I am lovin’ the Omnibox in Chrome this morning. Not only can it execute unique searches, you can use it to search Google Drive. This morning I needed to access a syllabus for my course “Ed Media Apps.” I opened a new tab in Chrome and started typing the first few letters. Whaaallaaah!!! Chrome searches my Google Drive account too. If I were to keep typing, Chrome will eventually stop searching in Drive and just conduct a normal search in Chrome.

 

I love being able to search Drive right from Chrome. How amazing this that?!
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Chrome Extensions Every Teacher Can Use

20150911_094012_resizedChrome is a powerful browser that does more than let you surf the web. Apps and Extensions can increase your productivity and allow for a more fluid, networked experience on the web. First, let’s discuss the difference between apps and extensions.

Apps are basically bookmarks to things you use. For example, I’m an Evernote user. Clicking the app takes me to my Evernote account.

Extensions run in the background of your browser and once clicked, execute something in the browser. For example, I love using the Sharaholic extension. If I’m reading a great article in Chrome, and I want to share it to Twitter, I can click my Sharaholic extension. Upon clicking that, Sharaholic takes that URL and offers to send it to Twitter. The extension executes a function while I’m in the browser.

First, open Chrome, and go to the Chrome Webstore: https://chrome.google.com/webstore/. Search for your chosen app or extension. Notice which it is. This blog post just covers extensions.

apps

Here’s a list of my favorite Extensions:

  • Sharaholic: Share links to your favorite networking outlets.
  • Pearl Trees: Bookmark linkwpid-wp-1441982442363.jpgs and share with fellow users.
  • Evernote Web Clipper: Clip material from the web and store it in your notes.uninstall
  • Speakit: Let speakit narrate for you!
  • Pinterest: Need to send a pin to Pinterest?
  • Google URL Shortner: Shorted long, ugly links to a concise url.
  • Adblock: Block ads on Youtube.
  • Snag it: Grab screenshots of your screen for directions, handouts, et cetera.
  • Screencastify: Record screencasts right in your Chrome browser.
  • Push Bullet: Sends messages to your browser from your cellphone, facebook, etc.
  • Panic Button: I don’t use this, but as a teacher, I’d want to know how it works. 😉

If you end up changing your mind, uninstalling is super easy. Just right click on the extension!

Important Notes:

  1. Be patient. When you switch computers and sign into Chrome, all of those apps and extensions need to install. Just step away for 2 minutes and let Chrome do its thing. Of course, it tends to happen right when you’re supposed to give a speech. :-\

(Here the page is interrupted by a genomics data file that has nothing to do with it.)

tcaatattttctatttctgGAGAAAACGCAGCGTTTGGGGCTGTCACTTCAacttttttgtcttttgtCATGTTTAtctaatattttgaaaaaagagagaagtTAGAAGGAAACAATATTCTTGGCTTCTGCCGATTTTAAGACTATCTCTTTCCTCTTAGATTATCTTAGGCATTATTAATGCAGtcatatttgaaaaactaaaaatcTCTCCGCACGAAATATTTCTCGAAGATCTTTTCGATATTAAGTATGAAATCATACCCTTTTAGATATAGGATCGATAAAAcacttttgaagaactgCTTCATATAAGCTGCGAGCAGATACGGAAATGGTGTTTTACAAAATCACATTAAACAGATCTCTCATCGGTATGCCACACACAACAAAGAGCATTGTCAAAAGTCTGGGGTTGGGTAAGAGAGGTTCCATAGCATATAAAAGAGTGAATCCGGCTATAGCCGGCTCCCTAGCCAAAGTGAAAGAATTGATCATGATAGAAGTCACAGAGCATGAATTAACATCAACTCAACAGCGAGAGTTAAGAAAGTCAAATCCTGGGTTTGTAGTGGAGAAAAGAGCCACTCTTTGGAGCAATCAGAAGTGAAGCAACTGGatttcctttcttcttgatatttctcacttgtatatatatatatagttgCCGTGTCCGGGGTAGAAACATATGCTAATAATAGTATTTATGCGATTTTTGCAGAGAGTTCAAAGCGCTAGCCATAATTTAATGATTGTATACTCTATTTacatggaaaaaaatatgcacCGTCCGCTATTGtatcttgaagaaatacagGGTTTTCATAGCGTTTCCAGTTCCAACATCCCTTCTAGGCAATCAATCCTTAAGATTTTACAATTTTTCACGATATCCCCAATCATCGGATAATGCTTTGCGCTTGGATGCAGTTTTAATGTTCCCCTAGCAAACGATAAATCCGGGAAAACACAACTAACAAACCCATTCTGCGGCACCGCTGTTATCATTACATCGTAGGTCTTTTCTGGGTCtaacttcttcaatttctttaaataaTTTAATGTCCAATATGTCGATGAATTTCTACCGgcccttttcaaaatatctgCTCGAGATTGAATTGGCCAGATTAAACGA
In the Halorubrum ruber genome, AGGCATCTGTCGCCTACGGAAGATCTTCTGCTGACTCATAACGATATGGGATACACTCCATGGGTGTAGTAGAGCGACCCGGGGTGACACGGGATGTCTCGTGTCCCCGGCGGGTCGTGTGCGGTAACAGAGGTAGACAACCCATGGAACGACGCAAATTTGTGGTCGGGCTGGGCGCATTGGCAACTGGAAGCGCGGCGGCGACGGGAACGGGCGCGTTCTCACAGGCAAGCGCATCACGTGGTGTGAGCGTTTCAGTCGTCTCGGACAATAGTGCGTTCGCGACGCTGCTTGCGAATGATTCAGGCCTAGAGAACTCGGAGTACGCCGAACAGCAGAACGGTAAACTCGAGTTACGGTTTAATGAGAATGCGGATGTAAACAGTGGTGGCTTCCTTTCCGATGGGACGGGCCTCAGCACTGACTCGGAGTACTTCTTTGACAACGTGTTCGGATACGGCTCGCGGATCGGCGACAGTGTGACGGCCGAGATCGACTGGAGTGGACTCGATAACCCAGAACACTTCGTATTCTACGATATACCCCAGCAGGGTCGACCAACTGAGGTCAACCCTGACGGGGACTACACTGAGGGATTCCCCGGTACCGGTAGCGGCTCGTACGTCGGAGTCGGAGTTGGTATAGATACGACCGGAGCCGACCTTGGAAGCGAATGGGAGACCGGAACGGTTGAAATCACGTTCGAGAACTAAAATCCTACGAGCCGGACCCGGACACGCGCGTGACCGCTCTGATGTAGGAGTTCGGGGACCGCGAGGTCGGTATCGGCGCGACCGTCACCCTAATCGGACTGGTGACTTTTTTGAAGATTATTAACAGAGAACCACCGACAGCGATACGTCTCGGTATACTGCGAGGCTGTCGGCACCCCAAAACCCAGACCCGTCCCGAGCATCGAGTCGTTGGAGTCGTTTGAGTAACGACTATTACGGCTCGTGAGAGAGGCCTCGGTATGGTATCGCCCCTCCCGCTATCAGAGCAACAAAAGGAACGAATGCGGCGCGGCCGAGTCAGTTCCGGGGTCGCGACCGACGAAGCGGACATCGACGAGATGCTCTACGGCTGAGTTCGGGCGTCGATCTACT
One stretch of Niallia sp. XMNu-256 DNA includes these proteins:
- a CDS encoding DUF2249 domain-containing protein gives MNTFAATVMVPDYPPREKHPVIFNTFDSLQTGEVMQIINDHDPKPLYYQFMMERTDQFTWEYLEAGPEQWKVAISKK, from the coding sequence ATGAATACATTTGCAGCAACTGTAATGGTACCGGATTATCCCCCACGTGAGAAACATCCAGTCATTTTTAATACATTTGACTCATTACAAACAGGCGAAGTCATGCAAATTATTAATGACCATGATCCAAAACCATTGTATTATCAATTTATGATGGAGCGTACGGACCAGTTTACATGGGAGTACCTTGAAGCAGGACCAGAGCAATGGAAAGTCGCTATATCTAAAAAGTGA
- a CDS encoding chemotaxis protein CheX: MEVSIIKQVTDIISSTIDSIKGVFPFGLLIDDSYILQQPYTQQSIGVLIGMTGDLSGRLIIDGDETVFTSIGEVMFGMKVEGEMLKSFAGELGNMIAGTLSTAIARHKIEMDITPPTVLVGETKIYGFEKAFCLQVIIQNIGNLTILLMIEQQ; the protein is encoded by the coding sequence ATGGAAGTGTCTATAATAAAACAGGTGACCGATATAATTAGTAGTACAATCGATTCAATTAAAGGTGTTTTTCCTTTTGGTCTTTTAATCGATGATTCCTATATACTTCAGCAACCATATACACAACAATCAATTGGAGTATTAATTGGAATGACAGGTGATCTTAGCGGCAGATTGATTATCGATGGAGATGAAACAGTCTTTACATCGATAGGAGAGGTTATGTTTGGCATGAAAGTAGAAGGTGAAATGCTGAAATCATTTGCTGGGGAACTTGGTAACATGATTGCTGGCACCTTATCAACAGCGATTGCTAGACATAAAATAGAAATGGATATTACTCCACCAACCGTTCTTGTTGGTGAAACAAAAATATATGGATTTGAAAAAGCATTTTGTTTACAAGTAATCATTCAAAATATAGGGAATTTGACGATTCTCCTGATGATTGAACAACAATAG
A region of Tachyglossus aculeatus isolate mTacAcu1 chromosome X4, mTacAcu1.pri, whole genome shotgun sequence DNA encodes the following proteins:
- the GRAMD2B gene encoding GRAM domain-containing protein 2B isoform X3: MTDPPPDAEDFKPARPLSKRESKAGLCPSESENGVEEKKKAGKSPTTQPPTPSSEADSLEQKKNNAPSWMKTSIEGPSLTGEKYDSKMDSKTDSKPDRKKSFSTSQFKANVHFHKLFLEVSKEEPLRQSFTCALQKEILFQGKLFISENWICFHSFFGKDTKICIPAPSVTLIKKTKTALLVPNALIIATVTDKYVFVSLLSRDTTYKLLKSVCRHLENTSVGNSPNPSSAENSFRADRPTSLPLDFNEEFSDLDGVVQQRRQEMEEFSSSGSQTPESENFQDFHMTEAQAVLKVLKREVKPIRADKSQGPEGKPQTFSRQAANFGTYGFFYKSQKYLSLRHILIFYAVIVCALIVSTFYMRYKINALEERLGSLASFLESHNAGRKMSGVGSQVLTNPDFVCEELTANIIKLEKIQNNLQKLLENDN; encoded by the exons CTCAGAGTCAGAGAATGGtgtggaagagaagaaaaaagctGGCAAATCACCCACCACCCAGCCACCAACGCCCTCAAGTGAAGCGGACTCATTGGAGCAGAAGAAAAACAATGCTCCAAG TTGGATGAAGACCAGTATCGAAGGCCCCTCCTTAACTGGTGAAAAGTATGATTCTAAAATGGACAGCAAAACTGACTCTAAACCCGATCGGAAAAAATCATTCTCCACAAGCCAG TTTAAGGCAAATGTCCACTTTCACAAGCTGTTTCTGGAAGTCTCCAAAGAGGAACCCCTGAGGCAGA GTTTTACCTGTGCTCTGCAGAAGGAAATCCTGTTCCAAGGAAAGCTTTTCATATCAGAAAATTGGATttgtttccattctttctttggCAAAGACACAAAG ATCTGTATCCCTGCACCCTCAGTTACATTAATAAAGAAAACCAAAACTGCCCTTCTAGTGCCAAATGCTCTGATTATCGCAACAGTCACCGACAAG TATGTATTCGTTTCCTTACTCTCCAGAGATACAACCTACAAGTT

2. Be choosy. The more extensions you install, the slower your browser runs. I have over 15 installed, and I never notice. Despite that, other folks say that certain extensions bog down Chrome.
  3. Retrace your steps. If your browser starts acting goofy and you recently installed an extension, delete the extension. In the 5 years I’ve been using Chrome, I’ve only had an extension interfere once. It’s a rare occurrence, but worth mentioning.

 

 

Participate in the #MWGS Conference From Afar!

Midwest Google Summit

The Midwest Google Summit is the premier event for Google workshops. This year the conference sold out in five hours! Many people that wanted to attend, could not. Despite that bad news, teachers all over the globe will still be able to participate thanks to Twitter and Google+.

On Monday and/or Tuesday, visit twitter and search for the #mwgs hashtag. There you will find the top Google teachers in the Midwest talking everything Google. I promise you’ll 1.) find new people to follow, 2.) connect with amazing educators (Yeah, you should talk to them!), and 3.) pick up great ideas for Google integration that you will need!

#MWGS on Twitter

Midwest Google Summit on Google+

Here’s what you have to do for me:

  1. Jump on twitter during Monday or Tuesday during the day and search for the #mwgs hashtag. You’ll be flooded with chatter! Talk to people. Ask questions. Retweet awesome finds. Follow new people. Bookmark cool finds! Tweet discoveries to your followers using the hashtag #SOE2010, #SOEPDS, or #SOE4090.
  2. Make a stash of awesome stuff you find because of your participation. You could just send all of your great finds to Diigo, Pearltrees, or Pinterest.

When I return on Thursday, I’m going to have you share your findings. Your findings have to come from new people tweeting with the #mwgs hashtag. Trust me, you’ll find an amazing amount of information!

 

Your mind will be flooded with great ideas. 🙂

Atomic Learning — Check it Out

logo_atomic_learning_medium.pngAtomic Learning is a useful tool paid for by UW-Platteville. It hosts a myriad of training videos on hundreds of topics.